As the item says, everyone always assumed the first recording was Edison's from 1877. I would presume (without knowing) it still exists somewhere, though I guess is never played to preserve what's left of it? I know the recording you often hear of Edison is one he did many years later (rather like Churchill's war speeches).

Chris - I'm not sure about a recording of Queen Victoria existing. Are you sure you're not confusing it with the short snippet of film that exists of her in a carriage in 1900? I do know one exists of Florence Nightingale. I also know some exist of Sir William Booth, because I have them on a 78 (for those who don't know, 78 rpm discs are another field of interest of mine).

The earliest recorded sound of a concert was made at The Royal Albert Hall a few months before the Ripper murders began. I've heard it, but you can hardly make out anything except a little pitching.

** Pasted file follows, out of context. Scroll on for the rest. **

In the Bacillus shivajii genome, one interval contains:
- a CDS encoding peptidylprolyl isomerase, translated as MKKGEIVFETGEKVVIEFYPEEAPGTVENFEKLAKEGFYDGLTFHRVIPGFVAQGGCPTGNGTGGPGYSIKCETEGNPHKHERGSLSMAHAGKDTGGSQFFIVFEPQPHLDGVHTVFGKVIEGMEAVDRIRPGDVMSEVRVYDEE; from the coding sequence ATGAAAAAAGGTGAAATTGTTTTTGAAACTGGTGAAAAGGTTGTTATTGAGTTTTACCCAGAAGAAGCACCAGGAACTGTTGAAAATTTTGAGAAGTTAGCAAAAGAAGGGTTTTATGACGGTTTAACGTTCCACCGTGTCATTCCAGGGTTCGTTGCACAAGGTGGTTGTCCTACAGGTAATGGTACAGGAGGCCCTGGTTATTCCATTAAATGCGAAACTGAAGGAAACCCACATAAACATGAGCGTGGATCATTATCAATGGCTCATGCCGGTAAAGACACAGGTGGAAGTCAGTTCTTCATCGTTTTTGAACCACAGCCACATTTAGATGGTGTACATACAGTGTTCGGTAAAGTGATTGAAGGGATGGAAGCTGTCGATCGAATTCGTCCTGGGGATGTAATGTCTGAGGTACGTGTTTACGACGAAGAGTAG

PHILIP
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Old 03-28-2008, 07:06 PM
Mike Covell Mike Covell is offline
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It's quite a spooky sounding clip almost like something the guys at Most Haunted would present as an EVP!!

I just wonder what else is out there waiting to be found.
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Old 03-28-2008, 07:34 PM
Sam Flynn Sam Flynn is offline
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I should point out that the (admitted) hoax in Classic CD involved precisely the same "soot-cylinder" recording device as is mentioned here. The article also referred to a painstaking process by which the spidery trace carved by the bristle in the soot was decoded to reconstruct the Chopin jam-session. It would be remarkable indeed if the magazine had concocted something so extraordinary in practically every detail, only for this fantasy to come true many years later.

PS: "Au claire de la lune"? Is this a pun on "moonshine"?

PPS: I really don't mind being wrong on this if it's proven true!
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Old 03-28-2008, 08:36 PM
Sam Flynn Sam Flynn is offline